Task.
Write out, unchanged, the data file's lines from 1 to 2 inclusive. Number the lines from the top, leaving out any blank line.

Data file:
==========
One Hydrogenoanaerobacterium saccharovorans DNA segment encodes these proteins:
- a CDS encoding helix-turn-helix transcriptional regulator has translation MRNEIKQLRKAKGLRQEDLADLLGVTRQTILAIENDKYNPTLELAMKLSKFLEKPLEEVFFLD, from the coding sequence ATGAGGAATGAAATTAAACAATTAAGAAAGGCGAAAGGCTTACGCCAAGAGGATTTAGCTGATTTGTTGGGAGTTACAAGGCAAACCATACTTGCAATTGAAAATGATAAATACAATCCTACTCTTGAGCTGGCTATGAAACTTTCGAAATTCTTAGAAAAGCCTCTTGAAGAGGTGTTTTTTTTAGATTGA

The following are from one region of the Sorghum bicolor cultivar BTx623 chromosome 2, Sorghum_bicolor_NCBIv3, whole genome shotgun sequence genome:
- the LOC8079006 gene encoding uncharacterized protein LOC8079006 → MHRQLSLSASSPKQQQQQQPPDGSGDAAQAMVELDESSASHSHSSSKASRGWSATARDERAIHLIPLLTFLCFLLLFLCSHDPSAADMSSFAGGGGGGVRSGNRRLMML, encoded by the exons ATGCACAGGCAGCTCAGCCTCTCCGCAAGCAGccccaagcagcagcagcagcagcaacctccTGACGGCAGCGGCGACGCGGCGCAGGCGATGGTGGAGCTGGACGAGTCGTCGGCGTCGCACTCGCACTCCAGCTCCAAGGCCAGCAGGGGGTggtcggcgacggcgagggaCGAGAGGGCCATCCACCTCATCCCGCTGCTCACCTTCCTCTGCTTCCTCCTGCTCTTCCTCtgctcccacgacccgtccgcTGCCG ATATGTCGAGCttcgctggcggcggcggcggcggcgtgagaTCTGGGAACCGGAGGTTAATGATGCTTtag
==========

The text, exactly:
One Hydrogenoanaerobacterium saccharovorans DNA segment encodes these proteins:
- a CDS encoding helix-turn-helix transcriptional regulator has translation MRNEIKQLRKAKGLRQEDLADLLGVTRQTILAIENDKYNPTLELAMKLSKFLEKPLEEVFFLD, from the coding sequence ATGAGGAATGAAATTAAACAATTAAGAAAGGCGAAAGGCTTACGCCAAGAGGATTTAGCTGATTTGTTGGGAGTTACAAGGCAAACCATACTTGCAATTGAAAATGATAAATACAATCCTACTCTTGAGCTGGCTATGAAACTTTCGAAATTCTTAGAAAAGCCTCTTGAAGAGGTGTTTTTTTTAGATTGA